Garvin County Special Judge Trisha Misak ruled there is probable cause to try Justin Hammer, 31, in the Aug. 7, 2012, death of 32-year-old Brandon Duran. Misak scheduled formal arraignment for April 26 before District Judge Greg Dixon.
Hammer has entered an initial plea of not guilty in the case, and defense attorney Irven Box has said Hammer fired in self-defense after Duran forced his way into Hammer's home. But First Assistant District Attorney Mark Gibson said the evidence indicates Hammer planned to shoot Duran.
Among other things, prosecutors produced invoices from a Pauls Valley hardware store during the preliminary hearing that indicated Hammer purchased five five-gallon buckets, lids and bags of concrete on the day before Duran was shot.
"We believe it was pre-meditated," Gibson said. He said District Attorney Greg Mashburn has not decided whether to seek the death penalty in the case. First-degree murder is punishable by death or life in prison with or without the possibility of parole.
Hammer, who wore an orange jail-issued jumpsuit, said nothing when sheriff's deputies led him away following the hearing. But his grandfather, Skeet Welch, indicated Hammer's close relationship with his girlfriend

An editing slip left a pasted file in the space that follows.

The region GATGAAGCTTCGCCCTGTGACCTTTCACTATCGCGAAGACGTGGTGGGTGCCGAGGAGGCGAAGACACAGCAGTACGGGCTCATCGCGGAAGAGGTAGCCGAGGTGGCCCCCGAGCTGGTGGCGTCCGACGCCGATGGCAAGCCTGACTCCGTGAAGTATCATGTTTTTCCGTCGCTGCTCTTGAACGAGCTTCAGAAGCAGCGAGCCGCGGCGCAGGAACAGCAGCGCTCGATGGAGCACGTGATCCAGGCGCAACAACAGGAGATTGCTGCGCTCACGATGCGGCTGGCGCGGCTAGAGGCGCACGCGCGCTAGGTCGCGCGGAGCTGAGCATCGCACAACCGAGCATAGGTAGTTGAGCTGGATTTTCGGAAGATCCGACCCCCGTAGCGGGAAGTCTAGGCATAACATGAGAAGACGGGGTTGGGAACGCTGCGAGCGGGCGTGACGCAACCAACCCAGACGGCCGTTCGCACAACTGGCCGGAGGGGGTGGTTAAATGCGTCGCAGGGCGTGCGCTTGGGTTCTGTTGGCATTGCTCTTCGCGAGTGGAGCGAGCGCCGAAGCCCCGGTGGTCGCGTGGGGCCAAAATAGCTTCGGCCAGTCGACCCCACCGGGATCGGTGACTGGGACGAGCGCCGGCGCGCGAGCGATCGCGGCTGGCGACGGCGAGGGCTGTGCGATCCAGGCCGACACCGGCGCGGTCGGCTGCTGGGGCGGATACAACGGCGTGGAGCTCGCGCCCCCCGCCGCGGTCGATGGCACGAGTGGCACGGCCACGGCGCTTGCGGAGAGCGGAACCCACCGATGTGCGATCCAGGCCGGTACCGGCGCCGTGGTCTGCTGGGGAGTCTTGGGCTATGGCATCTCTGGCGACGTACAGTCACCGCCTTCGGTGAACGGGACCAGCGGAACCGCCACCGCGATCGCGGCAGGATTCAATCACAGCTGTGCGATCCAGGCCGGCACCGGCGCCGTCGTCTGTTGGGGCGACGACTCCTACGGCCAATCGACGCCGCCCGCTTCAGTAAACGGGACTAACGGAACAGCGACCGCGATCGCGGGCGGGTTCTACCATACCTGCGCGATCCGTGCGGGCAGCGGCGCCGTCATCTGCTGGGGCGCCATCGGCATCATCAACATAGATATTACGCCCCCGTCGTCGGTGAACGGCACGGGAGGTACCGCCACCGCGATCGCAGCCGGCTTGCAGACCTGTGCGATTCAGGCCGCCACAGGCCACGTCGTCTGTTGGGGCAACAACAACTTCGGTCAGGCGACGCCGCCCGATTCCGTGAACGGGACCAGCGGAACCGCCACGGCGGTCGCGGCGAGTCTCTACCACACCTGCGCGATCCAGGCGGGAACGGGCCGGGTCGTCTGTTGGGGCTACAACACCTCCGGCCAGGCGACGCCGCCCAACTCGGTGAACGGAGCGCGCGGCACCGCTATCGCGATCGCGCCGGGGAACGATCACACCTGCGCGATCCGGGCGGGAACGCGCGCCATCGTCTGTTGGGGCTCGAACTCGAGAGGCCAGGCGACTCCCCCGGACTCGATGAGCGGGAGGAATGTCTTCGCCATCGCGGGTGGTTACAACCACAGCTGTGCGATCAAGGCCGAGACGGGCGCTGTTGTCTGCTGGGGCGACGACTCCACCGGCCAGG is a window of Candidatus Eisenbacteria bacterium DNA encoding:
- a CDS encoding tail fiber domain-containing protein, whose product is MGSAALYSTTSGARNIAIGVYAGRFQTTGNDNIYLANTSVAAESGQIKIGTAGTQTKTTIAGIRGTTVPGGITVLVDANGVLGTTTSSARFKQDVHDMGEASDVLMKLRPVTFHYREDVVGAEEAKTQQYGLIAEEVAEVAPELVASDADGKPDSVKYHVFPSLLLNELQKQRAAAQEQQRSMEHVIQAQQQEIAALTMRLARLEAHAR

"Each individual has different thoughts when it comes to romance," Welch said. "We're talking about something very serious to him."
During the hearing, friends of Hammer testified they overheard his girlfriend tell Hammer that Duran beat and abused her when they were married. They said she also was upset about a custody battle over the couple's young child. Hammer's girlfriend did not testify during the hearing.
One of the witnesses, Brian Mathis, said it appeared to him that the woman told Hammer about the abuse she said she endured to upset him.
Another friend, Van Emblom, testified that Hammer picked him up at his house on the day of the shooting, drove him to Hammer's house and told him he had shot Duran.
"I didn't really believe him," Emblom said. But when he walked inside the house he saw buckets with blood on them.
"I'm just freakin' out," said Emblom, who choked back tears during part of his testimony. "I'm freakin' out and walking around in circles."
Emblom said he helped Hammer place the buckets in the bed of his pickup truck but walked away when Hammer said he might need help disposing of the buckets. He said he called the Oklahoma State Bureau of Investigation the next day and reported what he saw.
OSBI agent Marvin Akers said Hammer was taken into custody and claimed during a video-recorded statement that he shot Duran in the face with a shotgun after Duran kicked his back door open.
"I shot him right through the eye," Hammer said during the statement, according to Akers. Hammer said he dragged the body into a bathroom, severed the arms, legs and head with a saw and placed the body parts in the buckets.
When Hammer was asked why he dismembered Duran's body, "he said he freaked out," Akers said.
The buckets containing Duran's body parts were recovered on Aug. 10 in a pond on Hammer's property in rural Elmore City, 65 miles south of Oklahoma City. Akers said an autopsy revealed that in addition to the shotgun wound, Duran had three small-caliber gunshot wounds in the left side of his head.